What does All the Madmen mean?

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David Bowie: All the Madmen Meaning

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Day after day
They send my friends away
To mansions cold and grey
To the far side of town
Where the thin men stalk the streets
While the sane stay underground

Day after day
They tell me I can go
They tell me I can blow
To the far side of...


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    May 8th, 2018 5:14pm report

    In a mid bridging section Bowie speaks the following,
    "Where can the horizon lie
    When a nation hides
    Its organic minds in a cellar...dark and grim
    They must be very dim"
    making clear his views on how the 'sadmen' and how they treat the 'madmen'. Although Bowie sings "I'm not quite right at all", this is followed by an "Am I?"; there is a more general suggestion in the song that the 'madmen' may be in healthier shape than the "sadmen roaming free" who may "perish", and ambiguously Bowie sings about the 'madmen' that he is "quite content they're all as sane as" he is.


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    May 8th, 2018 5:01pm report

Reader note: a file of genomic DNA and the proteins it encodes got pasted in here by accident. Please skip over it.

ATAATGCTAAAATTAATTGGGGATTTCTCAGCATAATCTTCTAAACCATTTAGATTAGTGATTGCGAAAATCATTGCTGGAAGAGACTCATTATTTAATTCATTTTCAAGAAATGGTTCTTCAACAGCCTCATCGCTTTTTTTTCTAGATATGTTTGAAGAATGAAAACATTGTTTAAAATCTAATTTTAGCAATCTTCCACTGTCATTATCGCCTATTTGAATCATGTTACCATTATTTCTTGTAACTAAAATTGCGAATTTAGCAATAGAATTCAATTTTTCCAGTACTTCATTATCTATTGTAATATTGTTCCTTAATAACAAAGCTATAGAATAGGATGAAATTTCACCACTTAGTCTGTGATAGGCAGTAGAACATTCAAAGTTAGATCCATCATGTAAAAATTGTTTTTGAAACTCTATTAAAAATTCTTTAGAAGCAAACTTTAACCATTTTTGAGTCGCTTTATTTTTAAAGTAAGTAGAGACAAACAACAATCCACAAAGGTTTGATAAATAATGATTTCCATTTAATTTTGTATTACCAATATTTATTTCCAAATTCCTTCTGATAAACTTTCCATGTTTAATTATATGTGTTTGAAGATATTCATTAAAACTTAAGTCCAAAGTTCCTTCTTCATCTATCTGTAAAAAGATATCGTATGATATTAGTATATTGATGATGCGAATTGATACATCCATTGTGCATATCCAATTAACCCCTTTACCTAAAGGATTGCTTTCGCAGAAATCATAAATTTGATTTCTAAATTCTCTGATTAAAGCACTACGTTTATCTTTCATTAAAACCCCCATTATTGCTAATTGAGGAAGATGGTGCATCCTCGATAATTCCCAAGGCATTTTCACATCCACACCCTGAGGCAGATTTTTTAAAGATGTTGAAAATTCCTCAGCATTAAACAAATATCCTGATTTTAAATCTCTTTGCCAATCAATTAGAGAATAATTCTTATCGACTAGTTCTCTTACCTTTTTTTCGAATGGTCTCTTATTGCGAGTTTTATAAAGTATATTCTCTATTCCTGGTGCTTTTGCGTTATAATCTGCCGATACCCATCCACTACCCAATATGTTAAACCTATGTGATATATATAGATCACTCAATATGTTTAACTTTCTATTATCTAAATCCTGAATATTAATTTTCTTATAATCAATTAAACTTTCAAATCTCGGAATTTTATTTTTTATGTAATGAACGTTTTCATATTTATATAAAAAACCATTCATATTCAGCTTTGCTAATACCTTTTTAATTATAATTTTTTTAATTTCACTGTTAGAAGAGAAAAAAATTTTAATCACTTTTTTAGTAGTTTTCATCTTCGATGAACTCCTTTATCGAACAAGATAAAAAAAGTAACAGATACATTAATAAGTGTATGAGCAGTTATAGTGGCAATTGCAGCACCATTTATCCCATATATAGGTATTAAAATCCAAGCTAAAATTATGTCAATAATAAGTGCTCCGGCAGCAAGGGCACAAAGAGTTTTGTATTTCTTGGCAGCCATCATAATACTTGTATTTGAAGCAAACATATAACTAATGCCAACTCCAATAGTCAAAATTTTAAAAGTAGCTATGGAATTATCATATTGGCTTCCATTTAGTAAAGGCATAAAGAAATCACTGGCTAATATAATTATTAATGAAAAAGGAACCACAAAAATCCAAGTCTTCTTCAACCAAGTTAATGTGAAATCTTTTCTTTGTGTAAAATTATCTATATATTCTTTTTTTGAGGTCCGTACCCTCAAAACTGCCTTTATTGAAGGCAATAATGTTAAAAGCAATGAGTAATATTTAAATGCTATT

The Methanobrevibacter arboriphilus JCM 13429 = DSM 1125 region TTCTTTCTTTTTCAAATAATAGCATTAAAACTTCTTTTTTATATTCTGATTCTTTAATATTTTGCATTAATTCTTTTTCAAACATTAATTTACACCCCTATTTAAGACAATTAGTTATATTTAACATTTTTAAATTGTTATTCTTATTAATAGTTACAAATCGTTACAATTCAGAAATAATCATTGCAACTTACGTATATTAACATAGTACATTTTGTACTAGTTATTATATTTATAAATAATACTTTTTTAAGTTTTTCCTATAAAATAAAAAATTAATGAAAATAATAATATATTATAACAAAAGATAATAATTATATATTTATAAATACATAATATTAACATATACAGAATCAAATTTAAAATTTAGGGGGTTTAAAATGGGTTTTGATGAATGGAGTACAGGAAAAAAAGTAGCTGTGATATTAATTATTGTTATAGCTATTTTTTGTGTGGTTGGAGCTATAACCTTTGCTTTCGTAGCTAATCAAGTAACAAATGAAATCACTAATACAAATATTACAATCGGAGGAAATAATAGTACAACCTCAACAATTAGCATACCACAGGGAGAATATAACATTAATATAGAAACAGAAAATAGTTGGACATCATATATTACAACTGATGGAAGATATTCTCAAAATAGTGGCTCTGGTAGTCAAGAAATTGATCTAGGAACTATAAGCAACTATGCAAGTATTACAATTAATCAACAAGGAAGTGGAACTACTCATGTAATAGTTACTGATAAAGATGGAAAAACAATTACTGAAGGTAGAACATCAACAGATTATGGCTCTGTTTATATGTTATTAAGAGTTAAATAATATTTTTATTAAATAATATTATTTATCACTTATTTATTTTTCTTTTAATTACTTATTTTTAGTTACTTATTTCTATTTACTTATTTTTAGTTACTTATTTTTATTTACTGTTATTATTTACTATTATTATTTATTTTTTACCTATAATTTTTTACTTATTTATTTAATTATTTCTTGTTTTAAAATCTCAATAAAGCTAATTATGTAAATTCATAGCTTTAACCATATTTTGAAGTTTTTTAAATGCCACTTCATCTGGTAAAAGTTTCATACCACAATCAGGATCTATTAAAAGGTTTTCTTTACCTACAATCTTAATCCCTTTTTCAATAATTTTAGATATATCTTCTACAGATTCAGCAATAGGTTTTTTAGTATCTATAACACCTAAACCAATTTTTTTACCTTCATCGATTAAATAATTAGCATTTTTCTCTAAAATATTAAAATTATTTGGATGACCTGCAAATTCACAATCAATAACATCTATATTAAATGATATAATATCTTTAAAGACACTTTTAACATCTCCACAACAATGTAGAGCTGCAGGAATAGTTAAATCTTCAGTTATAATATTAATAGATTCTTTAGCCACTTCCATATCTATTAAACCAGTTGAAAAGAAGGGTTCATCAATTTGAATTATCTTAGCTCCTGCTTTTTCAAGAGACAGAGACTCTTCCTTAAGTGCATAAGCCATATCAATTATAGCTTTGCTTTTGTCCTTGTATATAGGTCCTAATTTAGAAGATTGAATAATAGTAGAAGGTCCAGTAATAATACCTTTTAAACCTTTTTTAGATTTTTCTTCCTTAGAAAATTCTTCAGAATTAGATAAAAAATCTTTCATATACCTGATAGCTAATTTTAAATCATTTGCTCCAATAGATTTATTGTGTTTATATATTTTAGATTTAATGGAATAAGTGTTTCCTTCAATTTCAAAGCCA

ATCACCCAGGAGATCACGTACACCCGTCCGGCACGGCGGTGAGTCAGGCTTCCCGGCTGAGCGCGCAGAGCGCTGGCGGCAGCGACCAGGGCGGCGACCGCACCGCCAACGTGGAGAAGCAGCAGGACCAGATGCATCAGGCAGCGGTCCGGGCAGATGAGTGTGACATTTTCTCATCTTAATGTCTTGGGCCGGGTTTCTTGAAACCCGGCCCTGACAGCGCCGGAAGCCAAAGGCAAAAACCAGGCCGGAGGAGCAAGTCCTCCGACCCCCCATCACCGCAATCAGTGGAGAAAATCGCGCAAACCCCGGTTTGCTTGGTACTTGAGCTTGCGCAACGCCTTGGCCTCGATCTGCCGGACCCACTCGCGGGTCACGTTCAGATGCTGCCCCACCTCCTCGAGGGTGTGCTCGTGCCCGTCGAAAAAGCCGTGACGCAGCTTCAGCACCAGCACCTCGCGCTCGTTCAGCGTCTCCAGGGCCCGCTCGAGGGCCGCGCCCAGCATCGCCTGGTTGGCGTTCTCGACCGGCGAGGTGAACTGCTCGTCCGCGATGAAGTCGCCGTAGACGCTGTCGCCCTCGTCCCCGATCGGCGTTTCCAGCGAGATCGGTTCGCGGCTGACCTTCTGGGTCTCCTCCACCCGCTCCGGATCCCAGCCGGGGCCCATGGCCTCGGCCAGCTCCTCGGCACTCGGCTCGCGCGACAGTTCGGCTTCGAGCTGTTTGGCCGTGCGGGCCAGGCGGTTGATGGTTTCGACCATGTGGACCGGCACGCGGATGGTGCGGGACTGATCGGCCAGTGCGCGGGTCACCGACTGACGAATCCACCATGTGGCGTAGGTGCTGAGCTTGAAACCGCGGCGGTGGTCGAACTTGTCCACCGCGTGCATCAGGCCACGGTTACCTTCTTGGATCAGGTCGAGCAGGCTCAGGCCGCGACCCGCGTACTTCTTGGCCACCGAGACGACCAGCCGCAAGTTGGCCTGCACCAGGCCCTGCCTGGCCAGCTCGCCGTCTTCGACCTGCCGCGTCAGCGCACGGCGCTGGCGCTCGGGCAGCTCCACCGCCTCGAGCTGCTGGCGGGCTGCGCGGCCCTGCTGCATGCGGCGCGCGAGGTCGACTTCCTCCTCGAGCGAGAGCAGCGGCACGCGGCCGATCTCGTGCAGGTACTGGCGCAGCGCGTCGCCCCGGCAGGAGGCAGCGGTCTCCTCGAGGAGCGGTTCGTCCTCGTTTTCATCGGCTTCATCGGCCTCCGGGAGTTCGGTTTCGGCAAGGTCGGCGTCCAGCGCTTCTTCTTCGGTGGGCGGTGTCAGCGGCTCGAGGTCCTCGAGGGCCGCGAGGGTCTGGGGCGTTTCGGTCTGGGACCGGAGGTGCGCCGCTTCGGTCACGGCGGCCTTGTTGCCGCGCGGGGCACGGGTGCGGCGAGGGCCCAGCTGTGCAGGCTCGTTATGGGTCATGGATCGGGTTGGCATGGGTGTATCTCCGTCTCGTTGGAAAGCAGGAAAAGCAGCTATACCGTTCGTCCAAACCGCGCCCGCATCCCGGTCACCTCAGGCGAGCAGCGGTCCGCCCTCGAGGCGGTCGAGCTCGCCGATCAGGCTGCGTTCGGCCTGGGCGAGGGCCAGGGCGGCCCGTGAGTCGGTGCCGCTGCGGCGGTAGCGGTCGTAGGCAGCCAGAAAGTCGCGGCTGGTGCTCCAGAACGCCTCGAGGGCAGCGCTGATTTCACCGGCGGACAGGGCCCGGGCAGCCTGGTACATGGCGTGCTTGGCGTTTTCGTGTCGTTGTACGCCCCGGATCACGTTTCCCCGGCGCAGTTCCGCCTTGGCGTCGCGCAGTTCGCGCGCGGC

"Ouvre le chien" may be a reference to a notorious scene in the 1929 silent film by surrealists Luis Buñuel (directing his first film) and Salvador Dalí (one of his most famous paintings is "The Persistence of Memory" in which we see limp, distorted clock faces) 'Un Chien Andalou'. In the scene a razor appears to slit open an eye. Alternatively, it may be a reference to the practice of vivisection in relation to how the mentally ill are treated.
    I have never understood what is meant by "Zane Zane Zane" - hardly a reference to the prolific writer of American Western stories Zane Grey!


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    Jan 3rd, 2012 1:15pm report

    This song is about madness. The speaker is in a asylum, he is really mentally ill ("i'm not quite right at all", "i will do me arm" "all the madmen[...]they're all as sane as me"...) and despite the librium and the electroshocks he prefers to stay in the asylum with "the madmen" than with the sane, "the sadmen". He prefers being himself and mad than becoming normal and conforming himself to the society, he even prefers lobotomy.
    The french line "ouvre le chien" litteraly means "open the dog". Ones think it's the abreviation of a Nietsche citation, but to my mind it means nothing.

    Bowie was both afraid and fascinated by madness at the time. Indeed, his brother Terry was diagnosed with schizophrenia, and he was a major influence in David's life.

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